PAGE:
Mohammad Anwar Danishyar, 25, was working as a freelance reporter, photographer and journalist in Afghanistan when the government changed in August of 2021–dramatically altering the trajectory of his life. After years of building his career working for international media outlets including the Associated Press and the Los Angeles Times, he was forced to flee his home and start a new life in the United States. 

Like other Afghans in the U.S., Anwar arrived at a government-run “safe haven” where the International Rescue Committee (IRC), at the request of the Department of State, was managing the required processing steps for new arrivals. He is currently working for the IRC to document the organization's work supporting Afghan refugees, all while rebuilding his own life and career.  

Below, Anwar discusses his decision to leave Afghanistan, life in the U.S., and the importance of listening to the stories of those forced to flee. 

All photos are by Mohammad Anwar Danishyar unless otherwise stated. 

A sunset photo on a beach in Afghanistan. There are mountains are in the background and the sillhouettes of two people with small boats and fishing nets, one in the water and the other walking into the water.
A fisherman in the Kabul River in the Qarghayi district of eastern Laghman province, 2019. “If I have not lost anything else, I have lost my motherland,” said Anwar.

Photo: Mohammad Anwar Danishyar

“I did not have the freedom to do my work.” 

To be honest, leaving Afghanistan was the most difficult moment of my whole life.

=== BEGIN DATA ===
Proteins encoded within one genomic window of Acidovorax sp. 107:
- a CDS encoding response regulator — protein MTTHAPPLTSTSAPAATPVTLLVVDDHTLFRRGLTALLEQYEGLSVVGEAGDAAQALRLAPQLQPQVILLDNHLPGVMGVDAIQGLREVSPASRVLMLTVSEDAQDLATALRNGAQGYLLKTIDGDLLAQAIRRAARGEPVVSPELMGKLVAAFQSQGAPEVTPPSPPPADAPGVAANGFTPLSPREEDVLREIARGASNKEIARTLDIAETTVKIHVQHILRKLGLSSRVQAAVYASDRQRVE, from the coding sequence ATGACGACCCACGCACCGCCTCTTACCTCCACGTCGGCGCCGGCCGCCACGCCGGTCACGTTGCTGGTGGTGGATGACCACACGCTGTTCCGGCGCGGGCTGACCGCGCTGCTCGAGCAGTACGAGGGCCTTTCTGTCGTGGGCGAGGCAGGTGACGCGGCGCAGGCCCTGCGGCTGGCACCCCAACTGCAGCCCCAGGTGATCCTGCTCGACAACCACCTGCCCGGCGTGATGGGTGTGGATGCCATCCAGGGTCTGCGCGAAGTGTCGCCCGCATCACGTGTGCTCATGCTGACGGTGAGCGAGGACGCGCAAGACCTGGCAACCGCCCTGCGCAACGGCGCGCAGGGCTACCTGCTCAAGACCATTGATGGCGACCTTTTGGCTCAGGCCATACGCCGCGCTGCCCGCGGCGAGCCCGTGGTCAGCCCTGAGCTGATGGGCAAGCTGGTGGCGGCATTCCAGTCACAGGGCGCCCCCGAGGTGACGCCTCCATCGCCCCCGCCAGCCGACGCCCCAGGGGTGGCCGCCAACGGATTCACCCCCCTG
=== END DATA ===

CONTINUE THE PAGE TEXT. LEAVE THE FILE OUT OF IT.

Initially, I did not leave. August passed and then it was September. But every day was very hard for me. I could not take any photographs or shoot a video, and could not go out to cover a story. I did not have the freedom to do my work. 

Photojournalist Mohammad Anwar Danishyar stands in front of a forest in the evening.
"To be honest, leaving Afghanistan was the most difficult moment of my whole life," Anwar told the IRC.
Photo: Andrew Oberstadt for the IRC

Still, I was hopeful that the situation would change and that people would be treated better, especially journalists. That we would be given some freedom to do our work without any interference. That our dignity and honor would be respected. 

Unfortunately, that was not the situation. When I saw that even foreign journalists were getting beaten by the new government, I knew that I could no longer stay.

"I was scared every moment of my journey from my home to the airport."

Until the last moment, I was hopeful that things would get better. I left so suddenly that I could not even take my journalistic equipment with me. 

I was scared at every moment of my journey from my home to the airport, that I might be stopped from leaving. On the one hand, I had the pain of leaving my home and homeland. And on the other, I had the fear of what would happen if I was not allowed to leave. How would I be treated?  

The silhouette of a man holding a bike in a shallow body of water in the evening.
A bird hunter returns empty handed after hunting wild ducks in the Qarghayi district of eastern Laghman province, 2019.
Photo: Mohammad Anwar Danishyar